Not only is Women AdvaNCe planning a local summit on September 26 related to these issues of equity, but they and others like Working America and MomsRising are working in coalitions like NC Women Matter, NC Women United, and North Carolina Families Care to raise our voices so families aren’t forced into impossible choices.

 

international-womens-day2On the heels of International Women’s Day – celebrated on March 8th to honor and celebrate the economic, political, and social achievements of women –  the Institute for Women’s Policy Research together with the North Carolina Council for Women, has released the Status of Women in North Carolina report. The report shows that despite women’s higher levels of education and the significant increase in labor force participation over the past decades, wage and income inequality persists in the state.

According to the report, between 1990 and 2010, in North Carolina:

  • The share of women with at least a bachelor’s degree increased sharply from 16 percent in 1990 to 27 percent in 2010.
  • The share of women who did not finish high school fell from 30 to 13 percent.
  • The proportion of women in poverty increased from 14 to 17 percent

The fact that more women continue to fall into poverty (the state ranks 39th in the percent of women living above the poverty line) despite higher levels of education and career positions is explained in part by the wage gap. Read More

Sunday marks “Women’s Equality Day” – commemorating the date in 1920 when women in the United States won the right to vote.

In advance of the occasion, state officials released a preliminary report this week detailing some of the significant social and economic advances women in North Carolina have made in recent decades. But the report, The Status of Women in North Carolina, also details the disparities that persist especially in the area of economic security.

Among the key findings:

  • Nearly six in ten women are now in the workforce (U.S. Department of Commerce 2012a), compared to 34 percent of women in 1950 and 43 percent of women in 1970(Fullerton 1999). Women’s labor force participation in North Carolina reflects this trend; as of 2010, 59 percent of women were active in the workforce.
  • In North Carolina, as in the United States as a whole, women have higher levels of education than men. Women in the state are more likely than men to hold an associate’s degree or have some college education (33 percent of women compared to 28 percent of men) or to have a bachelor’s degree or higher (27 percent of women compared to 26 percent of men). A smaller proportion of women than men have not graduated from high school (13 percent of women compared to 17 percent of men).iii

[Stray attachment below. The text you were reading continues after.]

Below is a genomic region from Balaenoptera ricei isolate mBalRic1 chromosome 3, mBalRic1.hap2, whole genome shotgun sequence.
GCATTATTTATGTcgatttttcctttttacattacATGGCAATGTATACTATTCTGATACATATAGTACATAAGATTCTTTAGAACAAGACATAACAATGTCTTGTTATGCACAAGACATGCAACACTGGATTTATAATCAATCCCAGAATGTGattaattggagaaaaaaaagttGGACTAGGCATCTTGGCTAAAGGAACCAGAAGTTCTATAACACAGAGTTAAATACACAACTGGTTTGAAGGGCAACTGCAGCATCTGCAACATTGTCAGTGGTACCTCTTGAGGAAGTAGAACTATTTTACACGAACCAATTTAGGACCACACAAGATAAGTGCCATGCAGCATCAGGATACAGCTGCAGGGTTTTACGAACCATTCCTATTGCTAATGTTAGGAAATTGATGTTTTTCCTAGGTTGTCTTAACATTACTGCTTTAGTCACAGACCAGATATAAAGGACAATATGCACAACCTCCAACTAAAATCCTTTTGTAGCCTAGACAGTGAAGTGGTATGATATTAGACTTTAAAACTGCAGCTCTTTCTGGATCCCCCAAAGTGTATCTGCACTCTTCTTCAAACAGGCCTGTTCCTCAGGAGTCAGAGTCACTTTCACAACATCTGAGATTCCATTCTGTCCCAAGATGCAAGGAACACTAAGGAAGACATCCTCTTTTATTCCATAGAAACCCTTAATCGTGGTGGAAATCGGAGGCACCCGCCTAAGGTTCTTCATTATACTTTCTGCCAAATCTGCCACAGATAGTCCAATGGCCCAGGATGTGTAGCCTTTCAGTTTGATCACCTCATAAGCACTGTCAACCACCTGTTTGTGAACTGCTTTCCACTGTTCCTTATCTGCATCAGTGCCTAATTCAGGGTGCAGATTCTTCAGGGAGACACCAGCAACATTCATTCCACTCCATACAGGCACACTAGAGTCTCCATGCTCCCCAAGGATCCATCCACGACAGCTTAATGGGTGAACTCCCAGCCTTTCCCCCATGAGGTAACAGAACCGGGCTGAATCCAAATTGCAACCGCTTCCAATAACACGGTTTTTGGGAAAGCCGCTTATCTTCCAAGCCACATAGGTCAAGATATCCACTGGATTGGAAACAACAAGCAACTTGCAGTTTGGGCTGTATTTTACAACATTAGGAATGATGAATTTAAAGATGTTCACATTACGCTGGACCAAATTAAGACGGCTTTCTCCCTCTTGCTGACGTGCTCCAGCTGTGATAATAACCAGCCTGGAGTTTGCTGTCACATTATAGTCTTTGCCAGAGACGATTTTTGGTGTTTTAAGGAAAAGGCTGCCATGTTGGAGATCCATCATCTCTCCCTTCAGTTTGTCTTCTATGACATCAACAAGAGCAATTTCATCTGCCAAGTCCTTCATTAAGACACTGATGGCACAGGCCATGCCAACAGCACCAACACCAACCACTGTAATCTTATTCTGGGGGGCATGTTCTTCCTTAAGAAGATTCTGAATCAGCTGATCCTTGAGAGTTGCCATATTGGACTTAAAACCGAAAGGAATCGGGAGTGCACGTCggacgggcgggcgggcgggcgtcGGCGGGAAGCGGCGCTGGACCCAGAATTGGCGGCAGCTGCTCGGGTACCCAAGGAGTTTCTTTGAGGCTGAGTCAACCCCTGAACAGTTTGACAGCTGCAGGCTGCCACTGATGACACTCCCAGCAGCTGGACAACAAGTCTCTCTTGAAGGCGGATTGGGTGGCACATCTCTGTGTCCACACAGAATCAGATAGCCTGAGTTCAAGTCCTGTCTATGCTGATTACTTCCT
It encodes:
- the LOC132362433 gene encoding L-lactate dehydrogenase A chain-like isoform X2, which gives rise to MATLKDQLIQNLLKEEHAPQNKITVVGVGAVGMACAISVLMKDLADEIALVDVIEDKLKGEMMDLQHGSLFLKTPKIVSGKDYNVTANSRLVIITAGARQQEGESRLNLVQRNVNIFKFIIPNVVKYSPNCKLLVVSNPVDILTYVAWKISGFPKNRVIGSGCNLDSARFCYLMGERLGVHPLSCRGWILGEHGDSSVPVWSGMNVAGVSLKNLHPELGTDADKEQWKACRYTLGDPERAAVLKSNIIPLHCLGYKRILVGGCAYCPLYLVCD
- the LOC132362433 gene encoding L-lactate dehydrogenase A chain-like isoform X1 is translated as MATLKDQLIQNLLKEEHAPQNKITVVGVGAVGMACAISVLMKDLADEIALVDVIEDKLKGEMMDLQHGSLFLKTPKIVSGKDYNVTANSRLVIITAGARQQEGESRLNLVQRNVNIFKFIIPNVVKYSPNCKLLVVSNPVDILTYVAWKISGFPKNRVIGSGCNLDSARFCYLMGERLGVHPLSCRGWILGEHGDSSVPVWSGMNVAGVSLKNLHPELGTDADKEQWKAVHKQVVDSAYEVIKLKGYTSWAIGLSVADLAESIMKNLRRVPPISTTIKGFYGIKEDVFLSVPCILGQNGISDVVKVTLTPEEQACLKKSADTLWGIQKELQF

• Despite women’s higher educational attainment, women’s wages in North Carolina lag behind men’s. In 2010, the median annual earnings for women who work full-time, year-round in North Carolina were $7,000 (or $135 per week) less than the median annual earnings of comparable men; women’s earnings were $33,000, compared to $40,000 for men.
  • In North Carolina, as in the United States as a whole, the gender wage gap is even larger when only men and women at the same educational level are compared. Women who have at least a college degree and work full-time, year-round earn more than $20,000 less per year than comparable men (a gender wage gap of 29 percent); for women with some college education or an associate’s degree, the loss of earnings for women is about $10,000 per year (a gender wage gap of 24 percent).
  • In North Carolina, poverty status varies considerably by race and ethnicity. Among women in the state, Hispanic women are the most likely to be poor or near poor (64 percent), followed by American Indian (54 percent) and black (52 percent) women. Asian American and white women are the least likely to be poor or near poor (35 percent and 30 percent, respectively).

The full 2012 Status of Women in North Carolina report is slated to be released in October. To read an advance fact sheet on the findings prepared by the independent Institute for Women’s Policy Research on behalf of the N.C. Council for Women , click here.

 

Today is Equal Pay Day, a day that marks the wage gap between working women and men. According to the National Committee on Pay Equity, each year Equal Pay Day falls on a Tuesday to illustrate how far into the work week women must work to earn what men earned the previous week. Nationally, women are still paid 77 cents for each dollar earned annually by men – a gap of 23 cents.

Here in North Carolina, working women fare a little better, but not by much. North Carolina’s working women are still only earning 80.7 percent of men’s earnings.